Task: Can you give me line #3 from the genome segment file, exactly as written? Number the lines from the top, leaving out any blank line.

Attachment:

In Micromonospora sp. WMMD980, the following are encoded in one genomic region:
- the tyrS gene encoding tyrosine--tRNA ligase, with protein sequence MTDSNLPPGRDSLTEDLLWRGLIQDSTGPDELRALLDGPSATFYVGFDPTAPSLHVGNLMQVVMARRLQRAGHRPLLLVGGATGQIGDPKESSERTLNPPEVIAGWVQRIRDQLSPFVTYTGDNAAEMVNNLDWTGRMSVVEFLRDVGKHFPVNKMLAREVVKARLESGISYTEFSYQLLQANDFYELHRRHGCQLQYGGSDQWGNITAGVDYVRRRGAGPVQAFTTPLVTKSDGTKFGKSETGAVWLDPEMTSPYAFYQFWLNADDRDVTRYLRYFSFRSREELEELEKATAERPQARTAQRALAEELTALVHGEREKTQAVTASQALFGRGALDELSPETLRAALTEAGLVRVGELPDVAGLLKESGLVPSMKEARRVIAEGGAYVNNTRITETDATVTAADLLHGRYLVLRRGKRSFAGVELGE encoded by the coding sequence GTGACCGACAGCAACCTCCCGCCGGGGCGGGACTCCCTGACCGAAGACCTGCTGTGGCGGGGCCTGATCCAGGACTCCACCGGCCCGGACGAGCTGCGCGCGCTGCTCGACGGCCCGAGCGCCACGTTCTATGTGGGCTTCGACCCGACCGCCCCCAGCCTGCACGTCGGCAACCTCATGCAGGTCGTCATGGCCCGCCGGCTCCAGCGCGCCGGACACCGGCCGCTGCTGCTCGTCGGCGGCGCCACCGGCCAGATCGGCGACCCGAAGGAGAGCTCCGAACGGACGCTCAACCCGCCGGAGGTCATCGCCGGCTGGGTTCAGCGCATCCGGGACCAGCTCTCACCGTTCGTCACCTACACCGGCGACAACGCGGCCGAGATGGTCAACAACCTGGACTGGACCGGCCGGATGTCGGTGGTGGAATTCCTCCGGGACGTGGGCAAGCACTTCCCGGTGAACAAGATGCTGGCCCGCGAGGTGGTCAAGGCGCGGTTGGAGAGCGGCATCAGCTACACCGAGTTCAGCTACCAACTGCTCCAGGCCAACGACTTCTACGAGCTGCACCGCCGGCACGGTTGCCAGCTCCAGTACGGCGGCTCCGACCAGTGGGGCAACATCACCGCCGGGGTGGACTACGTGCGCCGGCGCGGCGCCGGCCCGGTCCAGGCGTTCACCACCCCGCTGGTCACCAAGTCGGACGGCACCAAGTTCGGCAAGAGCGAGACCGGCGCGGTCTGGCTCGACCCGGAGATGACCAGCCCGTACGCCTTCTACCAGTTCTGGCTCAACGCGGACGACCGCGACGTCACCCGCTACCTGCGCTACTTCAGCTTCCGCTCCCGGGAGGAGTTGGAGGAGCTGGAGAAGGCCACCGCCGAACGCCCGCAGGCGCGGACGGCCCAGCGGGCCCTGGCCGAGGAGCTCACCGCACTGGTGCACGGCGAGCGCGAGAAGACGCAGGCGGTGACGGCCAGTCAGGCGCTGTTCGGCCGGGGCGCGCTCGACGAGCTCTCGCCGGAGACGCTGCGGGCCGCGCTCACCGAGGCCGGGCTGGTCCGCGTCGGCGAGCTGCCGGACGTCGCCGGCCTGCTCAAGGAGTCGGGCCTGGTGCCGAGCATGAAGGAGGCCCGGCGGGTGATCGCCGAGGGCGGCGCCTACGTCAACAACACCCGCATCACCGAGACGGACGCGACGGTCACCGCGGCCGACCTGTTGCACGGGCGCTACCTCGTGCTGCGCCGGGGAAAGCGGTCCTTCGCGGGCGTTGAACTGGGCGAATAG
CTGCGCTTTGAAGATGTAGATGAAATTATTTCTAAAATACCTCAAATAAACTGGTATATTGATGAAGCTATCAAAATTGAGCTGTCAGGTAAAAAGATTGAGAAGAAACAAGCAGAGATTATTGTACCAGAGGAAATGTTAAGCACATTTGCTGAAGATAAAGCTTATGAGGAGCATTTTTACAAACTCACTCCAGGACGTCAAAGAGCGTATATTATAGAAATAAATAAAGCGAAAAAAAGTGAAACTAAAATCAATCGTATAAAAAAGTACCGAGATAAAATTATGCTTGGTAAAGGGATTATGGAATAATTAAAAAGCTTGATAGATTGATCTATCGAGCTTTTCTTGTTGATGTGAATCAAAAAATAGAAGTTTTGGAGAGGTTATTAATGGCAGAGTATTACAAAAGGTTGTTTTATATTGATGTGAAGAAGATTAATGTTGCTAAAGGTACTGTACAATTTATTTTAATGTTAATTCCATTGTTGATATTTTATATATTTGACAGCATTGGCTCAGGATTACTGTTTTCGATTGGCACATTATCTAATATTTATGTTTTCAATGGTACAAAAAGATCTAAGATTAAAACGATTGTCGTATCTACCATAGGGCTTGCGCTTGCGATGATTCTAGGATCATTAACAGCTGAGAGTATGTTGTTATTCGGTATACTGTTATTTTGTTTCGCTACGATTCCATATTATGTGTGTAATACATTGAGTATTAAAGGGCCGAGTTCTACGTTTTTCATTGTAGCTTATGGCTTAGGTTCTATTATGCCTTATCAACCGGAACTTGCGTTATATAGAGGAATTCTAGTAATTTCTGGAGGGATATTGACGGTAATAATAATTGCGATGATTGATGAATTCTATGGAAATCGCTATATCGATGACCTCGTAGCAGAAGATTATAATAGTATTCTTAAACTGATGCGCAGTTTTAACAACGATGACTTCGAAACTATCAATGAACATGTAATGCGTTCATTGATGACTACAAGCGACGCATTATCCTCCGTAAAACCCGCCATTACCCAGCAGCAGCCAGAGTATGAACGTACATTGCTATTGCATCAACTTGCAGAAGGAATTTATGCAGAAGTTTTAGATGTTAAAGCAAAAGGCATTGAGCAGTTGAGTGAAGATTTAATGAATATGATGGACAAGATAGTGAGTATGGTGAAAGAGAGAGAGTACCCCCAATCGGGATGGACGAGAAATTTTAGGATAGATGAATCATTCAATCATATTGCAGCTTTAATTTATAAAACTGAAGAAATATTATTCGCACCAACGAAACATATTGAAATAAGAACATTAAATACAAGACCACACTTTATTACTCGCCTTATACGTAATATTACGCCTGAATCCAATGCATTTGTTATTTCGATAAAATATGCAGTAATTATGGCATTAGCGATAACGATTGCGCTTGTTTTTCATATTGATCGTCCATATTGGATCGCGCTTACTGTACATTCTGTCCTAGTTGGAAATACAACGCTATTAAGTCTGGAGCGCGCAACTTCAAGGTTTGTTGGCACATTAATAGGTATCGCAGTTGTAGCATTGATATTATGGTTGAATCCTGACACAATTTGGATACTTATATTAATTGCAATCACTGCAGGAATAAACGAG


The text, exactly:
CTGCGCTTTGAAGATGTAGATGAAATTATTTCTAAAATACCTCAAATAAACTGGTATATTGATGAAGCTATCAAAATTGAGCTGTCAGGTAAAAAGATTGAGAAGAAACAAGCAGAGATTATTGTACCAGAGGAAATGTTAAGCACATTTGCTGAAGATAAAGCTTATGAGGAGCATTTTTACAAACTCACTCCAGGACGTCAAAGAGCGTATATTATAGAAATAAATAAAGCGAAAAAAAGTGAAACTAAAATCAATCGTATAAAAAAGTACCGAGATAAAATTATGCTTGGTAAAGGGATTATGGAATAATTAAAAAGCTTGATAGATTGATCTATCGAGCTTTTCTTGTTGATGTGAATCAAAAAATAGAAGTTTTGGAGAGGTTATTAATGGCAGAGTATTACAAAAGGTTGTTTTATATTGATGTGAAGAAGATTAATGTTGCTAAAGGTACTGTACAATTTATTTTAATGTTAATTCCATTGTTGATATTTTATATATTTGACAGCATTGGCTCAGGATTACTGTTTTCGATTGGCACATTATCTAATATTTATGTTTTCAATGGTACAAAAAGATCTAAGATTAAAACGATTGTCGTATCTACCATAGGGCTTGCGCTTGCGATGATTCTAGGATCATTAACAGCTGAGAGTATGTTGTTATTCGGTATACTGTTATTTTGTTTCGCTACGATTCCATATTATGTGTGTAATACATTGAGTATTAAAGGGCCGAGTTCTACGTTTTTCATTGTAGCTTATGGCTTAGGTTCTATTATGCCTTATCAACCGGAACTTGCGTTATATAGAGGAATTCTAGTAATTTCTGGAGGGATATTGACGGTAATAATAATTGCGATGATTGATGAATTCTATGGAAATCGCTATATCGATGACCTCGTAGCAGAAGATTATAATAGTATTCTTAAACTGATGCGCAGTTTTAACAACGATGACTTCGAAACTATCAATGAACATGTAATGCGTTCATTGATGACTACAAGCGACGCATTATCCTCCGTAAAACCCGCCATTACCCAGCAGCAGCCAGAGTATGAACGTACATTGCTATTGCATCAACTTGCAGAAGGAATTTATGCAGAAGTTTTAGATGTTAAAGCAAAAGGCATTGAGCAGTTGAGTGAAGATTTAATGAATATGATGGACAAGATAGTGAGTATGGTGAAAGAGAGAGAGTACCCCCAATCGGGATGGACGAGAAATTTTAGGATAGATGAATCATTCAATCATATTGCAGCTTTAATTTATAAAACTGAAGAAATATTATTCGCACCAACGAAACATATTGAAATAAGAACATTAAATACAAGACCACACTTTATTACTCGCCTTATACGTAATATTACGCCTGAATCCAATGCATTTGTTATTTCGATAAAATATGCAGTAATTATGGCATTAGCGATAACGATTGCGCTTGTTTTTCATATTGATCGTCCATATTGGATCGCGCTTACTGTACATTCTGTCCTAGTTGGAAATACAACGCTATTAAGTCTGGAGCGCGCAACTTCAAGGTTTGTTGGCACATTAATAGGTATCGCAGTTGTAGCATTGATATTATGGTTGAATCCTGACACAATTTGGATACTTATATTAATTGCAATCACTGCAGGAATAAACGAG